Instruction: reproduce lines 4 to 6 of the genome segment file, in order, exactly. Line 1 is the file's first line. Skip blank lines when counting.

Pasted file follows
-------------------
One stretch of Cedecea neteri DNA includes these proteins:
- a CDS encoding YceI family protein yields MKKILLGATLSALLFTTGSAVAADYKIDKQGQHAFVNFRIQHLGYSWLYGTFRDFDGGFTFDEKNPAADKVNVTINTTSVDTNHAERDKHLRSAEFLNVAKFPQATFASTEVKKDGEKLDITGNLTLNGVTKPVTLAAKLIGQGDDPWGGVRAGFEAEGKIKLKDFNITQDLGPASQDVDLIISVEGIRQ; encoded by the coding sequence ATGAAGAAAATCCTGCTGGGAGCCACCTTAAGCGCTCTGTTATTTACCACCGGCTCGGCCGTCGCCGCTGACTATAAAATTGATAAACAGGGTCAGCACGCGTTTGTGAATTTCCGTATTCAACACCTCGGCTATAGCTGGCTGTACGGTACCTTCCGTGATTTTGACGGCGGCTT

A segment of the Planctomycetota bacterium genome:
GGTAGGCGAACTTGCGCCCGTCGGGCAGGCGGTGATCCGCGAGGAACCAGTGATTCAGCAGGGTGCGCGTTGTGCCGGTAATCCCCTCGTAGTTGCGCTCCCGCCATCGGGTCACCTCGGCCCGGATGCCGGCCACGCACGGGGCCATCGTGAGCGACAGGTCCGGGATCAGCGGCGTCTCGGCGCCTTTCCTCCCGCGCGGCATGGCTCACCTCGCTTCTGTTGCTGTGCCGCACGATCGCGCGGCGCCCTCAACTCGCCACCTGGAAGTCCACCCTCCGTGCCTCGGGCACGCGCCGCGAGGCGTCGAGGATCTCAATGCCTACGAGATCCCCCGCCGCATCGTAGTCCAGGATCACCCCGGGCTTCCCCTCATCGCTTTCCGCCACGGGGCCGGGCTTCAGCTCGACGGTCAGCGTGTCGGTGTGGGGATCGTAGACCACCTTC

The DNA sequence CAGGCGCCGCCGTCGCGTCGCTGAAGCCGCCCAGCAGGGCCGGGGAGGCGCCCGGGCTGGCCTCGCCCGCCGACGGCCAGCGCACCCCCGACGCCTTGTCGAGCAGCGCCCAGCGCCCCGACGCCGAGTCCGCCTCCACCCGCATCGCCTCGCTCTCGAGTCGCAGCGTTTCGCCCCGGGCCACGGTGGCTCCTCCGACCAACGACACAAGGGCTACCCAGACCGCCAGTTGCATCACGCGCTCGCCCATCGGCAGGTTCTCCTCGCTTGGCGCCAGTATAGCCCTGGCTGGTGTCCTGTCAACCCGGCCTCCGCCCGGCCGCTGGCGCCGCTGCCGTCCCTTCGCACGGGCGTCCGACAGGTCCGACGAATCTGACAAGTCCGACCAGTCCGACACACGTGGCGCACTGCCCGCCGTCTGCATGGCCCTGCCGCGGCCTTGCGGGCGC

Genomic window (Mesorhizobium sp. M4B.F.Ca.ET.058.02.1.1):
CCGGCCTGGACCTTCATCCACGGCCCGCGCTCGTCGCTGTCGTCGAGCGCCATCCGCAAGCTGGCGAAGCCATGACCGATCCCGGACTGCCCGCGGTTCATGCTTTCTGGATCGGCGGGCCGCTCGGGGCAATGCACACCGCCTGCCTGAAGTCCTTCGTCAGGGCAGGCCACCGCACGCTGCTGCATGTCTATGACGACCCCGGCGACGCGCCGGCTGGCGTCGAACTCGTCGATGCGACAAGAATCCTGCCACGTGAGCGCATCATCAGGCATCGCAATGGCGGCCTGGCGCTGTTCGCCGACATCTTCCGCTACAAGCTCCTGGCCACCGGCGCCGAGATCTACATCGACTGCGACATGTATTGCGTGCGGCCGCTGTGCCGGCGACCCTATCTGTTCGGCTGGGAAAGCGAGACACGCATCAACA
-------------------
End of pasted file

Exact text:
GGTAGGCGAACTTGCGCCCGTCGGGCAGGCGGTGATCCGCGAGGAACCAGTGATTCAGCAGGGTGCGCGTTGTGCCGGTAATCCCCTCGTAGTTGCGCTCCCGCCATCGGGTCACCTCGGCCCGGATGCCGGCCACGCACGGGGCCATCGTGAGCGACAGGTCCGGGATCAGCGGCGTCTCGGCGCCTTTCCTCCCGCGCGGCATGGCTCACCTCGCTTCTGTTGCTGTGCCGCACGATCGCGCGGCGCCCTCAACTCGCCACCTGGAAGTCCACCCTCCGTGCCTCGGGCACGCGCCGCGAGGCGTCGAGGATCTCAATGCCTACGAGATCCCCCGCCGCATCGTAGTCCAGGATCACCCCGGGCTTCCCCTCATCGCTTTCCGCCACGGGGCCGGGCTTCAGCTCGACGGTCAGCGTGTCGGTGTGGGGATCGTAGACCACCTTC

The DNA sequence CAGGCGCCGCCGTCGCGTCGCTGAAGCCGCCCAGCAGGGCCGGGGAGGCGCCCGGGCTGGCCTCGCCCGCCGACGGCCAGCGCACCCCCGACGCCTTGTCGAGCAGCGCCCAGCGCCCCGACGCCGAGTCCGCCTCCACCCGCATCGCCTCGCTCTCGAGTCGCAGCGTTTCGCCCCGGGCCACGGTGGCTCCTCCGACCAACGACACAAGGGCTACCCAGACCGCCAGTTGCATCACGCGCTCGCCCATCGGCAGGTTCTCCTCGCTTGGCGCCAGTATAGCCCTGGCTGGTGTCCTGTCAACCCGGCCTCCGCCCGGCCGCTGGCGCCGCTGCCGTCCCTTCGCACGGGCGTCCGACAGGTCCGACGAATCTGACAAGTCCGACCAGTCCGACACACGTGGCGCACTGCCCGCCGTCTGCATGGCCCTGCCGCGGCCTTGCGGGCGC

Genomic window (Mesorhizobium sp. M4B.F.Ca.ET.058.02.1.1):